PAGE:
Israel and Russia jointly developed the first AEW&Csystem for India, christened IL-76 AWACS India, with true 360°-azimuth coverage radar built into the Russian Beriev IL-76 aircraft platform. This system is built around an AESA L-band radar. India's IL-76 AWACS uses a conventional circular radome mounted on top of its fuselage. The radome is however, fixed and not rotating. The ELTA radar, with a set of three phased-arrays fed from a single set of T/R modules housed in a triangular configuration inside the radome, will operate in L-band and scan 360° in the azimuth.
Under the DRDO's Airborne Surveillance Platform (ASP) programme, a modified Avro was fitted with a rotodome (a rotating disc which carries the radar antenna) on its fuselage. The 24-ft diameter rotodome contained a radar developed by DRDO and HAL in the late 1980s under Project Guardian. The Project Airavat HS-748 Avro aircraft crashed in the dense forest of north Tamil Nadu on 11 January 1999, killing eight people. The crash, which came when the radome separated from the support pylons and sliced off the top half of fin and rudder, also caused a severe setback to one of India's most ambitious defence research projects.
The Defence Research and Development Organisation (DRDO) next launched an indigenous AEW&C program focussed on specific operational requirements of Indian Air Force. The Centre for Airborne Systems (CABS) of the DRDO was tasked with the development of the system and the Centre pursued the program with participation of multiple work centers from within DRDO as well as Indian industries in the public and private sectors.
The first fully modified Aircraft for indigenously developed Indian Airborne Warning and Control System (AEW&C) aircraft, the EMB-145I took to the skies on 6 December 2011. The primary sensor for the AEW&C is the indigenous AESA S-band radar with adequate detection range against targets of the fighter class of aircraft. Two radiating planar arrays assembled back-to-back and mounted on top of the fuselage in an active antenna array unit (AAAU) provide 240° coverage like Erieye. The AAAU is configured to compactly house 10 x 2 antenna array panels, 160 transmit receive 10 x 2 antenna array panels, 160 transmit receive multi-modules (TRMMs) dividers, beam forming units, beam control units, power supply units and related electronic devices including cables and connectors. This was achieved through an innovative and iterative process to arrive at the AAAU with minimal dimensions and optimum mass properties.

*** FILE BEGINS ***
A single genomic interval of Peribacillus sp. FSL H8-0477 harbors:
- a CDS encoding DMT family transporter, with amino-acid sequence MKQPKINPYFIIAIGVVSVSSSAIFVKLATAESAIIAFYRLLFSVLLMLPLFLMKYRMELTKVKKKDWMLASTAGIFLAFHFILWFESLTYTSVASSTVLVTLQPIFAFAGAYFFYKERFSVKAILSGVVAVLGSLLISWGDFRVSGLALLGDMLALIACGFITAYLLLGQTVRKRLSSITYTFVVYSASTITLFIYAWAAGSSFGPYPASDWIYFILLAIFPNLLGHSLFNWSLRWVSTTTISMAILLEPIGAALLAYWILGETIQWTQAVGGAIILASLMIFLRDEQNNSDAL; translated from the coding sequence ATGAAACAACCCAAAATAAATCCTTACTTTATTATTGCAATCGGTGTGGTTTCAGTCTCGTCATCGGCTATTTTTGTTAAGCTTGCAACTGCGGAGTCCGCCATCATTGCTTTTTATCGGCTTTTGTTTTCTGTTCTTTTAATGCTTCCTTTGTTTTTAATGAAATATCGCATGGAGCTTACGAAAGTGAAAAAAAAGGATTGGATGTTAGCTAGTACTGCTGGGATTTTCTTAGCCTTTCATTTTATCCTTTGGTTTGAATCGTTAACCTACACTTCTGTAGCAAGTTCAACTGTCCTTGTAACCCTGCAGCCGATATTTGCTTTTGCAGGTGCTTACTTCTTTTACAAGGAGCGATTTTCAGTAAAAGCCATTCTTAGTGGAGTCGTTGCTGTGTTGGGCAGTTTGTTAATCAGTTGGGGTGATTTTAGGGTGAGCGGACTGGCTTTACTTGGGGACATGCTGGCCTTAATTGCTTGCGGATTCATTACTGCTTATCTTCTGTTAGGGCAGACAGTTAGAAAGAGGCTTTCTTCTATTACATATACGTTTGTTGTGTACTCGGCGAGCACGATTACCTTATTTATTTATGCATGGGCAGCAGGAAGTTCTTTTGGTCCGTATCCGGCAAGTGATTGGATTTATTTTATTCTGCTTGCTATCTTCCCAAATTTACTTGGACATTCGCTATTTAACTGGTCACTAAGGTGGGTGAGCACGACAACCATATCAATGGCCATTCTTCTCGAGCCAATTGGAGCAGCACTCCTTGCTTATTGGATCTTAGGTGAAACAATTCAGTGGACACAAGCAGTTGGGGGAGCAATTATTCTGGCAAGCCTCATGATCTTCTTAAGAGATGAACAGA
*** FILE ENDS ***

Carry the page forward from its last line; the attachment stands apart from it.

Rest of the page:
Starting with the Aero India air show in 2015 and at successive events in 2017 and 2019, a scale model of an Airbus A330 with a rotodome was displayed by the DRDO, indicating its preference for the European airframe. In December 2020 it was announced that the project to build the AEW&C system on existing aircraft from the Air India fleet may also mean that India may not buy the six Airbus 330 transport aircraft planned to be acquired earlier The six AEW&C block two planes would be highly capable than their predecessor NETRA plane and provide 360-degree coverage deep inside the enemy territory during missions. The government is expected to clear the project soon," government sources told ANI.